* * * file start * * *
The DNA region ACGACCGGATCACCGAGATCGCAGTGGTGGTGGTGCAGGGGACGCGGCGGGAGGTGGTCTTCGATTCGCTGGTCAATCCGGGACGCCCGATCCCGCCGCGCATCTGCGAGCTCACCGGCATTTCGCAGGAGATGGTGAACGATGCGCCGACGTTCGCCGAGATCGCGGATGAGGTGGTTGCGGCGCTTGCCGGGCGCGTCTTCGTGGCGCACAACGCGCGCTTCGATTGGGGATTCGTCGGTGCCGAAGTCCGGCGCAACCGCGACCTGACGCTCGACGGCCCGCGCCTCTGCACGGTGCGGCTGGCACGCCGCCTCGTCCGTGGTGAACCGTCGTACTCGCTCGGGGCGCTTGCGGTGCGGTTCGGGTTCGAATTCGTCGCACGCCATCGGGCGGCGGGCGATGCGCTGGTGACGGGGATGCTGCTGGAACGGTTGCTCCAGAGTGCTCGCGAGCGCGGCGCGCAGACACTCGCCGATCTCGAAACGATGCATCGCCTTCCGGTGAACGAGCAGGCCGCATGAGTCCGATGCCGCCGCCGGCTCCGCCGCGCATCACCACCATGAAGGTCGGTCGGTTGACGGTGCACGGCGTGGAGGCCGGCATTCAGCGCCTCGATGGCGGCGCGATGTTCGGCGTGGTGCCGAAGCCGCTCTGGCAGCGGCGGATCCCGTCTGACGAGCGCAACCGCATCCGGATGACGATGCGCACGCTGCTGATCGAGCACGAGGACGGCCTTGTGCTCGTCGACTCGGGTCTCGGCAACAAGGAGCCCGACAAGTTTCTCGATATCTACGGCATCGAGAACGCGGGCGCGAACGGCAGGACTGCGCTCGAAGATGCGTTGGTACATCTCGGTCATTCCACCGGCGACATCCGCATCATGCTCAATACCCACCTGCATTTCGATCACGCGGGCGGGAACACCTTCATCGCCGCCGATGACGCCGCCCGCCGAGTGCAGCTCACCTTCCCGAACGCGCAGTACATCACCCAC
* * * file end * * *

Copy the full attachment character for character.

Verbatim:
The DNA region ACGACCGGATCACCGAGATCGCAGTGGTGGTGGTGCAGGGGACGCGGCGGGAGGTGGTCTTCGATTCGCTGGTCAATCCGGGACGCCCGATCCCGCCGCGCATCTGCGAGCTCACCGGCATTTCGCAGGAGATGGTGAACGATGCGCCGACGTTCGCCGAGATCGCGGATGAGGTGGTTGCGGCGCTTGCCGGGCGCGTCTTCGTGGCGCACAACGCGCGCTTCGATTGGGGATTCGTCGGTGCCGAAGTCCGGCGCAACCGCGACCTGACGCTCGACGGCCCGCGCCTCTGCACGGTGCGGCTGGCACGCCGCCTCGTCCGTGGTGAACCGTCGTACTCGCTCGGGGCGCTTGCGGTGCGGTTCGGGTTCGAATTCGTCGCACGCCATCGGGCGGCGGGCGATGCGCTGGTGACGGGGATGCTGCTGGAACGGTTGCTCCAGAGTGCTCGCGAGCGCGGCGCGCAGACACTCGCCGATCTCGAAACGATGCATCGCCTTCCGGTGAACGAGCAGGCCGCATGAGTCCGATGCCGCCGCCGGCTCCGCCGCGCATCACCACCATGAAGGTCGGTCGGTTGACGGTGCACGGCGTGGAGGCCGGCATTCAGCGCCTCGATGGCGGCGCGATGTTCGGCGTGGTGCCGAAGCCGCTCTGGCAGCGGCGGATCCCGTCTGACGAGCGCAACCGCATCCGGATGACGATGCGCACGCTGCTGATCGAGCACGAGGACGGCCTTGTGCTCGTCGACTCGGGTCTCGGCAACAAGGAGCCCGACAAGTTTCTCGATATCTACGGCATCGAGAACGCGGGCGCGAACGGCAGGACTGCGCTCGAAGATGCGTTGGTACATCTCGGTCATTCCACCGGCGACATCCGCATCATGCTCAATACCCACCTGCATTTCGATCACGCGGGCGGGAACACCTTCATCGCCGCCGATGACGCCGCCCGCCGAGTGCAGCTCACCTTCCCGAACGCGCAGTACATCACCCAC